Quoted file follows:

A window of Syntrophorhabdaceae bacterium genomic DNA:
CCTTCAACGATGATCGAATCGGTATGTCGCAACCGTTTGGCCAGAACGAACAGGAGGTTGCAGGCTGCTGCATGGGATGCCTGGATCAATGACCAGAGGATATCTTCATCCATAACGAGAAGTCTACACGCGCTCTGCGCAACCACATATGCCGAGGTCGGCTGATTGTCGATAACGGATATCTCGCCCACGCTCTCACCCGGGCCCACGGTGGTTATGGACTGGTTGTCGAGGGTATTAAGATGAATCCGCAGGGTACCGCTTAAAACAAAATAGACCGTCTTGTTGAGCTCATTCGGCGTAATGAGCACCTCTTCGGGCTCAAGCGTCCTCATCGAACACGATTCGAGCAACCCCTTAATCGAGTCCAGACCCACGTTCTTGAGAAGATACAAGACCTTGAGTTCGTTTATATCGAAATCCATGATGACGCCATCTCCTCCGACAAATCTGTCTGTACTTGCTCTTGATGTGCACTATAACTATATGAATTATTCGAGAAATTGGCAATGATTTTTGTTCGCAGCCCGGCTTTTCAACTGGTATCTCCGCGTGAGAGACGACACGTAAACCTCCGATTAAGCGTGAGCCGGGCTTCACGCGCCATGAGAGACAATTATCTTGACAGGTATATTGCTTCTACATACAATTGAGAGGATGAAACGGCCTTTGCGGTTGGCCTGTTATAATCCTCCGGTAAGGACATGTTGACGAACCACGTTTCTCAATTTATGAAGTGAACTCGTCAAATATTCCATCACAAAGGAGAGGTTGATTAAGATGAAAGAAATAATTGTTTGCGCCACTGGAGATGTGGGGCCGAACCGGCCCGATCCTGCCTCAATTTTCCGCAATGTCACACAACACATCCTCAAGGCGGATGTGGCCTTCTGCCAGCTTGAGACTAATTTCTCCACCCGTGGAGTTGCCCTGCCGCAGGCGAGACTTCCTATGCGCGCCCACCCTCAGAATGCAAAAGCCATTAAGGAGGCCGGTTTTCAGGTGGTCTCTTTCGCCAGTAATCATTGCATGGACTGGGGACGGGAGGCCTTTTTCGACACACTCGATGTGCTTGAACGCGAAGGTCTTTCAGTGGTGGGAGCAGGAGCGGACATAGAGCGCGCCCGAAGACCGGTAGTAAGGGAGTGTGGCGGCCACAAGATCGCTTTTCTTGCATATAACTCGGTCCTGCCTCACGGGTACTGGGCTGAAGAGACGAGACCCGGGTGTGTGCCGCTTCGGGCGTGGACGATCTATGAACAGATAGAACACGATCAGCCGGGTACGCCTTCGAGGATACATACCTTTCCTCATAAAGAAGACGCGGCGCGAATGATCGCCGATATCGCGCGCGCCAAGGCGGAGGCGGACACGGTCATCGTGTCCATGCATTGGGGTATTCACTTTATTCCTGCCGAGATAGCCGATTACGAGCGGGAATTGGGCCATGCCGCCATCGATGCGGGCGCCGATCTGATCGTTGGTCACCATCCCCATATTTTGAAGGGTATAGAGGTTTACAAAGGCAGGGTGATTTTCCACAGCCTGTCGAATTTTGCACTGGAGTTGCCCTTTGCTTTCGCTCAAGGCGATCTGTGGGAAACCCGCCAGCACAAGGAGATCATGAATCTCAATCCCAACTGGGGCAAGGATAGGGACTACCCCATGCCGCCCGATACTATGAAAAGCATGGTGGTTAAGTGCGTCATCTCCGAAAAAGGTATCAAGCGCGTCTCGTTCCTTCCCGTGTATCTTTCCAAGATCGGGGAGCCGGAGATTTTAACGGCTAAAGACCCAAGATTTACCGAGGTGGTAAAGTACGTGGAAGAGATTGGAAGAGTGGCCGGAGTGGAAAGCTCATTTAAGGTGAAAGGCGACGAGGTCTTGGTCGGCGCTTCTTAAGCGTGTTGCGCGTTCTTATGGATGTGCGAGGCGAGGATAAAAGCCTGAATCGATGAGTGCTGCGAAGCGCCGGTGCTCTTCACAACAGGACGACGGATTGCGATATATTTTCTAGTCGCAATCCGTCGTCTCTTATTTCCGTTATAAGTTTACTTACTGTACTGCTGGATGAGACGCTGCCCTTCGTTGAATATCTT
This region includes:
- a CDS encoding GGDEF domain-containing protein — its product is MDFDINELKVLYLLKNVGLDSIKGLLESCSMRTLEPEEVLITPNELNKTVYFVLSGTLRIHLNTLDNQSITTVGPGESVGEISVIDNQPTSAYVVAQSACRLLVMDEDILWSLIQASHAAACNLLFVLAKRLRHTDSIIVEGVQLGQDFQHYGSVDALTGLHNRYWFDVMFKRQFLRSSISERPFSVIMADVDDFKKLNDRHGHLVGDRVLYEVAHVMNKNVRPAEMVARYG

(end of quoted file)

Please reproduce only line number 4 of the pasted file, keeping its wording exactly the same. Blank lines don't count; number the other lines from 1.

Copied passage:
- a CDS encoding GGDEF domain-containing protein — its product is MDFDINELKVLYLLKNVGLDSIKGLLESCSMRTLEPEEVLITPNELNKTVYFVLSGTLRIHLNTLDNQSITTVGPGESVGEISVIDNQPTSAYVVAQSACRLLVMDEDILWSLIQASHAAACNLLFVLAKRLRHTDSIIVEGVQLGQDFQHYGSVDALTGLHNRYWFDVMFKRQFLRSSISERPFSVIMADVDDFKKLNDRHGHLVGDRVLYEVAHVMNKNVRPAEMVARYG